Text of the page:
THERE ARE NO BAD PIGMENTS,  JUST WRONG TIMES TO USE THEM!   That statement is a cornerstone of my teaching of  pigments or, another way of saying it is:  “why do I need four blues?”

A little history:

In the late 70’s, early 80’s I spent several years painting with just the 3 primaries:

  • Winsor or cadmium yellow light;
  • pthalo blue;
  • alizeran crimson.

We were glazing and achieving beautiful color effects, as long as we didn’t go into the darker values. When I tried to paint in darker values  I didn’t like the flat matte colors that resulted.

“Buster” – painted in a Schink class with just sedimentary pigments

Because of this frustration, I was excited to learn from Christopher Schink how  his teacher, Barse Miller, divided pigments up into “staining, opaque, and transparent.” But they painted with one or the other depending on the subject matter, i.e., stains for bright subjects, opaques for scenes like waterfronts (and cowboys), and transparents for more delicate subjects. From Robert Wood, I discovered  how to glaze a strong stain with a strong opaque to get a more color-filled dark.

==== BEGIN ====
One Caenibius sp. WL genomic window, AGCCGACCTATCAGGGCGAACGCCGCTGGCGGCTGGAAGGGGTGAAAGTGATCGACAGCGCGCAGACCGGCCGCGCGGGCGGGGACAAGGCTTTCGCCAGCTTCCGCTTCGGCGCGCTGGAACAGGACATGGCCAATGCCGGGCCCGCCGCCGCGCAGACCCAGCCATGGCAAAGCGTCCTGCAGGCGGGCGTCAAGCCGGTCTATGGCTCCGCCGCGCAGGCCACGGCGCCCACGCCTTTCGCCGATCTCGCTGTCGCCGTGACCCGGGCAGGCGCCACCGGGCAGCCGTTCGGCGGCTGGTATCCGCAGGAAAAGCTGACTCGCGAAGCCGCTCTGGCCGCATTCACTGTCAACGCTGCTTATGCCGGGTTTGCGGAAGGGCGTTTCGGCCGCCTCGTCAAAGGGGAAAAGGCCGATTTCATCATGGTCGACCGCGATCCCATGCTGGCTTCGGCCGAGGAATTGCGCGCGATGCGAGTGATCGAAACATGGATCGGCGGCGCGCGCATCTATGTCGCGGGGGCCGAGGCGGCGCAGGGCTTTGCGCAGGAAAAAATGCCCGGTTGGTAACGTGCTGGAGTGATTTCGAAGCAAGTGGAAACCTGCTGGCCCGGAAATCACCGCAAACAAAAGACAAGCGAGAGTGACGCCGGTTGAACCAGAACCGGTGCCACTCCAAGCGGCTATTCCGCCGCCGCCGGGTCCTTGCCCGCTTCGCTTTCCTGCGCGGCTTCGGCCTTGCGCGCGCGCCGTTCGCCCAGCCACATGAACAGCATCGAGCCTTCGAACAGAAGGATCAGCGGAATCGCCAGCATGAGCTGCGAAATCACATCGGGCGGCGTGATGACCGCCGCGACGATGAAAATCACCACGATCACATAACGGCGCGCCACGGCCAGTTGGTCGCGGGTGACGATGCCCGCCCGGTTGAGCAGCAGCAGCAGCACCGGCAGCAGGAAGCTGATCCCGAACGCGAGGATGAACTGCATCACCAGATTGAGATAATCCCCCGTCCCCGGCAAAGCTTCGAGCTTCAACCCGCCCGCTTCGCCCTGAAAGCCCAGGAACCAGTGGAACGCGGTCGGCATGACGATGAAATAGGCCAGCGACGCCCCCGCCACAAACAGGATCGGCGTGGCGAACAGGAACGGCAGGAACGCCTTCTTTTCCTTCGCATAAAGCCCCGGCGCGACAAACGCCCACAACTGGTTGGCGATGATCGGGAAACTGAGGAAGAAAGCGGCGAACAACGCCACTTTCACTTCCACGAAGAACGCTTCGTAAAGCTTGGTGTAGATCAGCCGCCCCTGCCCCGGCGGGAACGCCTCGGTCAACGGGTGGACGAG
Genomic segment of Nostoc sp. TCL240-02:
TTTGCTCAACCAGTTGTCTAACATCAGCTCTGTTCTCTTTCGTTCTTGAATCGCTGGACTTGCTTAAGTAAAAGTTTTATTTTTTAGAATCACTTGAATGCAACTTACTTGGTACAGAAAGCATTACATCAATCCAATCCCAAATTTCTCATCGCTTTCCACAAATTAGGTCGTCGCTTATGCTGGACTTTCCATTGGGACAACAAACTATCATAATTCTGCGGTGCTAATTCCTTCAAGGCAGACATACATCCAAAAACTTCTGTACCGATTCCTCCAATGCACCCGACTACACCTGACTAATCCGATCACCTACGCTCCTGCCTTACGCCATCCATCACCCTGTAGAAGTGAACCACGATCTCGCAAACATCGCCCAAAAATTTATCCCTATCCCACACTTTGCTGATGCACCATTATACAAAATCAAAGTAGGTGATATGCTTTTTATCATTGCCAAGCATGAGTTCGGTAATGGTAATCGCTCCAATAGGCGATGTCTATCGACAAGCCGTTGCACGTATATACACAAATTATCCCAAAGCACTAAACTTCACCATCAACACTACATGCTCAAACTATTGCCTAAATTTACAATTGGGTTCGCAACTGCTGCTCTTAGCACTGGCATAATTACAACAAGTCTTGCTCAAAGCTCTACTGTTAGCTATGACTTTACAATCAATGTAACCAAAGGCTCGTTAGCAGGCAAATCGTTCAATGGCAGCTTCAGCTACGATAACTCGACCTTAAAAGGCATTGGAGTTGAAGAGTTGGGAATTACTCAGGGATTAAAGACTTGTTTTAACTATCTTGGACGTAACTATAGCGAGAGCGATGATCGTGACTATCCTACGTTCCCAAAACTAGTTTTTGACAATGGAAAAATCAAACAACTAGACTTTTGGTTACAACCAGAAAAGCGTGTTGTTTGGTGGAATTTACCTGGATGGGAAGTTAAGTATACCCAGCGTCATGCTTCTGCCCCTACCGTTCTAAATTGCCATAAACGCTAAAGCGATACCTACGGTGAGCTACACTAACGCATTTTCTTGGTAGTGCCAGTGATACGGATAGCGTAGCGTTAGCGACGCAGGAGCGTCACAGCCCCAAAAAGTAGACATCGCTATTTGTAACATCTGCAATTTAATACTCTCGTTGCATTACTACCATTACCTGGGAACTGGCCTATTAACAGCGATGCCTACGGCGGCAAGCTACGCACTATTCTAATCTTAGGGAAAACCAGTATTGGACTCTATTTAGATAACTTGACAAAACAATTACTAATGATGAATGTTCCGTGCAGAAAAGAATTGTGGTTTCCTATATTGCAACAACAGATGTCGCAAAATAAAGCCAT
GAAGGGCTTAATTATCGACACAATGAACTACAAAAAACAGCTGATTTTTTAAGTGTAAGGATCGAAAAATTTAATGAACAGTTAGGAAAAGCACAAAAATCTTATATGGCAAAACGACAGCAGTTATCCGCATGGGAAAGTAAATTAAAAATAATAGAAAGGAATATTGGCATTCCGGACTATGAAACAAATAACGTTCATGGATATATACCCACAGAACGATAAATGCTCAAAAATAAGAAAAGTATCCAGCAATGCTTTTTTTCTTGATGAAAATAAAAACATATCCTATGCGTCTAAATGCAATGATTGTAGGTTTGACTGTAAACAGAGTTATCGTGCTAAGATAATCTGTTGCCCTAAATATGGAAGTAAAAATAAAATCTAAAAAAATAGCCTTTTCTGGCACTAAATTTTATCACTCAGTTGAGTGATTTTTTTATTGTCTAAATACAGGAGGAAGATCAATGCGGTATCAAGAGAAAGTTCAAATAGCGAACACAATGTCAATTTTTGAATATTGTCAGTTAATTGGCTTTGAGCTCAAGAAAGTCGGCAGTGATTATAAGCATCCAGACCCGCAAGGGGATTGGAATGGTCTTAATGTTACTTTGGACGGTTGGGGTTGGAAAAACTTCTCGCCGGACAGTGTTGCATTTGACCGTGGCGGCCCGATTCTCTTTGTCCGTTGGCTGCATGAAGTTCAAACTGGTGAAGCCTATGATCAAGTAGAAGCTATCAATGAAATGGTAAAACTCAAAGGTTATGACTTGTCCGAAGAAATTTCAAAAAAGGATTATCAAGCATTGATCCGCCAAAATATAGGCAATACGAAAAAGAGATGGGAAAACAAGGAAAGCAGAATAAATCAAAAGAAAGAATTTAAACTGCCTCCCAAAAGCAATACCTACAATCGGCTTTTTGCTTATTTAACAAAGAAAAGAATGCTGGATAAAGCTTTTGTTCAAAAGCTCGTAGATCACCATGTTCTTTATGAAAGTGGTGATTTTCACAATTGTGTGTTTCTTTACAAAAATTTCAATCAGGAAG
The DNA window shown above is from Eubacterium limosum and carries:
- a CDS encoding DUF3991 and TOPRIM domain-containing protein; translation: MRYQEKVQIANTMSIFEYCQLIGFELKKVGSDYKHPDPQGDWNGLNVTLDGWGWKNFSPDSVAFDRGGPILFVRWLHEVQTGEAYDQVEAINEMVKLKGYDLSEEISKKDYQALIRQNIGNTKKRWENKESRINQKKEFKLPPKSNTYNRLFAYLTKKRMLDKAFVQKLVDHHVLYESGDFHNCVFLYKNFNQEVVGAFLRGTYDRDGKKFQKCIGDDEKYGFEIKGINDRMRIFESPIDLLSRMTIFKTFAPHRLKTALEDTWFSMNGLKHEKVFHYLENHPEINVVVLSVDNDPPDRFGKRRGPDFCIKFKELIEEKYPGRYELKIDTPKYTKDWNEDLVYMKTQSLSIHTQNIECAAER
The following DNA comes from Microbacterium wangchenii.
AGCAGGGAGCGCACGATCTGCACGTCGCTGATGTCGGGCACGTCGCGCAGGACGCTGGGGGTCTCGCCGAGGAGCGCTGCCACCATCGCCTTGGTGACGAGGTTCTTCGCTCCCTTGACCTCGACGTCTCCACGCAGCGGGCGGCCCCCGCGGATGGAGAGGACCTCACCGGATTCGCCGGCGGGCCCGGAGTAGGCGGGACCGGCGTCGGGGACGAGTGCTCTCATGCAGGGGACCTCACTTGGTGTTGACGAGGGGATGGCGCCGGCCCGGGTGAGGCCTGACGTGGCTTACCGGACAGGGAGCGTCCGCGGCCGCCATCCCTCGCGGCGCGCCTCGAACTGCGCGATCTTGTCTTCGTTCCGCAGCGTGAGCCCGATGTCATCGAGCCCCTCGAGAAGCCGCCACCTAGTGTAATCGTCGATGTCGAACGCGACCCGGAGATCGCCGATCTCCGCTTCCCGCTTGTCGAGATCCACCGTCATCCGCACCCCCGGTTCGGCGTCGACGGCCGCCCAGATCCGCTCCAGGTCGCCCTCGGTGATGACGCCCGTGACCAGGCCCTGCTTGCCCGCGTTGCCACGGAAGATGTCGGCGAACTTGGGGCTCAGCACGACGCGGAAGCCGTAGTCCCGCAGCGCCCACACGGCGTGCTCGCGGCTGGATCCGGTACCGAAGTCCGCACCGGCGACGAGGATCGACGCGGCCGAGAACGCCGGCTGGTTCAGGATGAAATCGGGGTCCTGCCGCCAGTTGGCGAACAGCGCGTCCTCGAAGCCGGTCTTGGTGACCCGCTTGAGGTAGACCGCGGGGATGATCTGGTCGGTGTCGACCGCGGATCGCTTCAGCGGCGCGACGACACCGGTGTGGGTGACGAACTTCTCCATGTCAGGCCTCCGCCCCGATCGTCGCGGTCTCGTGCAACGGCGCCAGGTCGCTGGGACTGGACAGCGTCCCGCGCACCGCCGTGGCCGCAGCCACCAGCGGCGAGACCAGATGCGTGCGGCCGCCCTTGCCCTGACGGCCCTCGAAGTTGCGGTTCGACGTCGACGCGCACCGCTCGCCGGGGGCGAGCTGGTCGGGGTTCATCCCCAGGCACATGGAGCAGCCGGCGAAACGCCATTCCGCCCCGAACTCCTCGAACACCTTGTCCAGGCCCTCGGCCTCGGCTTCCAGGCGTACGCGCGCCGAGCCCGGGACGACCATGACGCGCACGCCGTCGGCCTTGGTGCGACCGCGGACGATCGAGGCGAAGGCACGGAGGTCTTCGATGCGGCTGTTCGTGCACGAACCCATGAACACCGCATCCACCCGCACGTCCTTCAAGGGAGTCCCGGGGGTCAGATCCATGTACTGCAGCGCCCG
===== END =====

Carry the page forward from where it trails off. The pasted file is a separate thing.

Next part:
Expanding on these two insights, I have developed a useful way to decide when you should use what (and why). It should clarify any confusion you have.

colorful darks

The Joker. Having fun with sedimentary over dyes.

The rules are simple enough and we will explore how to implement them.  You will know why you have at times ended up with “mud” instead of clear colors and how to avoid this trap. You will know why you probably should have four blues on your palette, but no “granulating” paints. In addition, you will discover the fun of cutting through a sedimentary pigment with a stain (which you want this effect) and turning riotous oranges and yellows into cool, dark color-filled shadows.

There are times when the use of stains (now referred to as DYES) is the best choice. The opaques are renamed SEDIMENTARY.   There is an right and a wrong time to use them too. And since all watercolors are transparent, I’ve renamed that small group LUMINOUS.

Iris. Painted in three primaries.

Knowing and understanding the the role of the pigment quality in choosing which blue you use… or any other color … is empowering in your quest to become a better artist.


Since the class is about pigments, bring as many colors as you want.  Bring your palette(s) and any extra tubes of paint you have, particularly some of the “weird” ones you have.  You can see my standard palette in links.

Sedimentary pigments